The judgment is flawed. I believe the reasoning of the court is mistaken and is in several respects. The court proceeded on the basis – accepted by the parties to the case – that notification under Article 50 is irrevocable. There is nothing in Article 50 to this effect and Paul Craig has argued that the natural textual meaning of Article 50(3) is that a state could decide to change its mind and withdraw from the exit negotiation. The judgment also accepts the argument that rights created for citizens cannot be taken away by prerogative powers. As the European Communities Act 1972 created rights, these cannot be removed other than by Parliament. As Adam Tomkins has noted, this is a judge-based doctrine that did not exist at the time of the 1972 Act. Furthermore, and this is the core point, the rights, as John Finnis has argued, are treaty-based UK rights and not ‘statutory rights enacted by Parliament’. Rights created under EU law as it stands ‘from time to time’ can be modified or even removed by the EU, entailing no restraint or authorisation by Parliament.
Even if one disagrees with Professor Finnis’ argument, it is one that needs to be addressed. The court does not really engage with the Finnis argument, but rather proceeds by accepting that EU law rights are rights enacted Parliament. (Read in the light of Finnis’ argument, much of the discussion of rights in the judgment loses its force, and as Carl Gardner has argued, the body of rights involved is not as extensive as the court argues.) The court instead proceeds on the basis of a judicially identified category of statute – ‘a constitutional statute’ – and, having drawn on this concept then concludes that Parliament in 1972 intended that the European Communities Act should be such a statute. It then goes on, at paragraph 82, to assert: ‘Statutory interpretation, particularly of a constitutional statute which the ECA is for the reasons given at paragraph 43-44, must proceed having regard to background constitutional principles which inform the inferences to be drawn as to what Parliament intended by legislation by legislating in the terms that it did’. In effect, perceived intent is being built on perceived intent. We thus have a constitutional statute, background constitutional principles, with those principles to inform the inferences to be de drawn as to what Parliament intended.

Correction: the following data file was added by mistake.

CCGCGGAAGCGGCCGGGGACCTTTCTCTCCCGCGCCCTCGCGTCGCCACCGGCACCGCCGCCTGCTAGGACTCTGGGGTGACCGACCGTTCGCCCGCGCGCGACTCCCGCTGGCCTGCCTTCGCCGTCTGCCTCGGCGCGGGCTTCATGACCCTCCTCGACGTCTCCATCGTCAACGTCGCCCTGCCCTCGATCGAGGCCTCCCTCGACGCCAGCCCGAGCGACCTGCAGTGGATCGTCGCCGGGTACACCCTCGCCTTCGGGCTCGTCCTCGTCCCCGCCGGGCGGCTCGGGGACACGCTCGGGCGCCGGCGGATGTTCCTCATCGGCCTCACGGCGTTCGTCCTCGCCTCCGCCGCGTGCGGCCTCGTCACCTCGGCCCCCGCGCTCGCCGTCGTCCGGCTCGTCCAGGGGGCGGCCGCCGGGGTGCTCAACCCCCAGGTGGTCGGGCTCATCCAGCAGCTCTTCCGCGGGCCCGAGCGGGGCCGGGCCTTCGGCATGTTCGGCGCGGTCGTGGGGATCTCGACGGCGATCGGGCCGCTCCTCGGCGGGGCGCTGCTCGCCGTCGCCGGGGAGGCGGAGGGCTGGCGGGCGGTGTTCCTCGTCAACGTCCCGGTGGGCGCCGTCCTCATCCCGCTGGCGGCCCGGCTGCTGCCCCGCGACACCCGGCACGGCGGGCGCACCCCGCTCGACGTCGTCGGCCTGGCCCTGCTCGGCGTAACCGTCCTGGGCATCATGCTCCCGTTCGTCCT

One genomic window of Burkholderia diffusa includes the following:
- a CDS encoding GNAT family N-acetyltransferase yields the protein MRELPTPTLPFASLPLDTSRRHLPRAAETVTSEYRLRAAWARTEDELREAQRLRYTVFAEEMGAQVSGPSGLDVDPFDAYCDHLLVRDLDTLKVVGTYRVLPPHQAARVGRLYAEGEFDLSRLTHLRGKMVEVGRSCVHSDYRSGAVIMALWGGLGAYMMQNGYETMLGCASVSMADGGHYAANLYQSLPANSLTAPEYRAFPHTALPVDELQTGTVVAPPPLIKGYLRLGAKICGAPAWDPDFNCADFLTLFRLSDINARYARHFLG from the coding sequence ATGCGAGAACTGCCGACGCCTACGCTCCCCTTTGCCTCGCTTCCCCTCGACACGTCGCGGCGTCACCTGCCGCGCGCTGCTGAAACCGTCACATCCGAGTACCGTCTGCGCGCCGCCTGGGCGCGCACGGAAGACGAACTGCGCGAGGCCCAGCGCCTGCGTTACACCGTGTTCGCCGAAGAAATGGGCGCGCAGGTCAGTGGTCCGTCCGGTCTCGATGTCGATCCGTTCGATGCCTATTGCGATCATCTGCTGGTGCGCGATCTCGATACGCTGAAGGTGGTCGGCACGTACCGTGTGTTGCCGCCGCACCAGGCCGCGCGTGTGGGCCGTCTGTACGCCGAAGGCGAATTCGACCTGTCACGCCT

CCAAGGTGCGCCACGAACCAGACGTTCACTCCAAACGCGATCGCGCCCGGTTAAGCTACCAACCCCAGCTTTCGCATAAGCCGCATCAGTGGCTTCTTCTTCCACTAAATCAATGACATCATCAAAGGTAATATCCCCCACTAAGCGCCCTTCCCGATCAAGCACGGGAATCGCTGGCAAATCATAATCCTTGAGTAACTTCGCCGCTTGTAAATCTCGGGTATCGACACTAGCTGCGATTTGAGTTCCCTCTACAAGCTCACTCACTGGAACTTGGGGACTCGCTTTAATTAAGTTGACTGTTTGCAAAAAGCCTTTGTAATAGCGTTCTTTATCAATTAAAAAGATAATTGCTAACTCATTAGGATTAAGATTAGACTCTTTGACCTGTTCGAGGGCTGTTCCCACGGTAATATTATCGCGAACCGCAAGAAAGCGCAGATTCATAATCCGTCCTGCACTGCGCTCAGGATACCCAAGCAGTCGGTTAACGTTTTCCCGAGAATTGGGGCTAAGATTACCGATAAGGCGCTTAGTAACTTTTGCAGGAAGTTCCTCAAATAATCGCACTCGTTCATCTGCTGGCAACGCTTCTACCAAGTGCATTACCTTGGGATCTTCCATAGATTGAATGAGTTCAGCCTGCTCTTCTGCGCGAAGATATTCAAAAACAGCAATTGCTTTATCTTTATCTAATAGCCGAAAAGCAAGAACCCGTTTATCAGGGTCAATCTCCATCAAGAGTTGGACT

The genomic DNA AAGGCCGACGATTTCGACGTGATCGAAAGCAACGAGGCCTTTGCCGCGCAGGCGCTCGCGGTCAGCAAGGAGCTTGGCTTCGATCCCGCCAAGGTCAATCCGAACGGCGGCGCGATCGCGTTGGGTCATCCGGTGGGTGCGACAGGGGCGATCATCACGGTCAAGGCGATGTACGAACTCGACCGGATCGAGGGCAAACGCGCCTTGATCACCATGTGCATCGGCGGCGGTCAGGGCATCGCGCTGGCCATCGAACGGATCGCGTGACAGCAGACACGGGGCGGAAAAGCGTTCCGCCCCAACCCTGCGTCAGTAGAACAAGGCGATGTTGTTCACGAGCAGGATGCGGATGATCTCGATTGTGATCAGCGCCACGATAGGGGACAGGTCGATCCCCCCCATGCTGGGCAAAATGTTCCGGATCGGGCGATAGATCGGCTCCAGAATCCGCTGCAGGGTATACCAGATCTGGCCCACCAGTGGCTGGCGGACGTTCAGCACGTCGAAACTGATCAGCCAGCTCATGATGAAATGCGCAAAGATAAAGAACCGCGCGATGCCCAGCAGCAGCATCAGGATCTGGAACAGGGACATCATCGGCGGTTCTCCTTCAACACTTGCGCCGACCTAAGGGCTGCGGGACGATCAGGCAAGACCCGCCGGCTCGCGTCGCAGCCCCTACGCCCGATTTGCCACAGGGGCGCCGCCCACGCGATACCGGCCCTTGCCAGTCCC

The High Court in ex p. Rees-Mogg in 1994 held that ‘When Parliament wishes to fetter the Crown’s treaty-making power in relation to Community law, it does so in express terms, such as one finds in section 6 of the [Parliamentary Elections] Act of 1978.’ The court in Miller argues that this did not provide guidance in the present case as in that case the court did not have to consider whether the Crown’s prerogative powers had been unaffected by the ECA and the present case deals with withdrawal from the relevant EU treaties. Having decided that the case was not relevant, in then goes on to say that ‘we consider that it is clear’ that Parliament in 1972 intended to legislate so as to introduce EU law into domestic law in such a way that could not be undone by the exercise of Crown prerogative power (para. 92). It is clear to the court because of the reasoning it has adopted. That reasoning, though, is in my view, as I have indicated, built on contestable foundations and rather stretched reasoning. There is solid ground for stating that Parliament intended to legislate so as to give effect to EU law, created under the treaties from time to time, into domestic law, but it does not follow that it intended to do so in such a way that could not be undone by the exercise of the Crown prerogative.
The court was unanimous and robust in expressing its judgment. However, the judgment is, in my view, for the reasons summarised above, open to challenge. In saying that, I am not going beyond what some distinguished legal scholars have said (not least in the collection of comments in the Policy Exchange’s Judicial Power Project collection), but simply adding my voice in support of their arguments.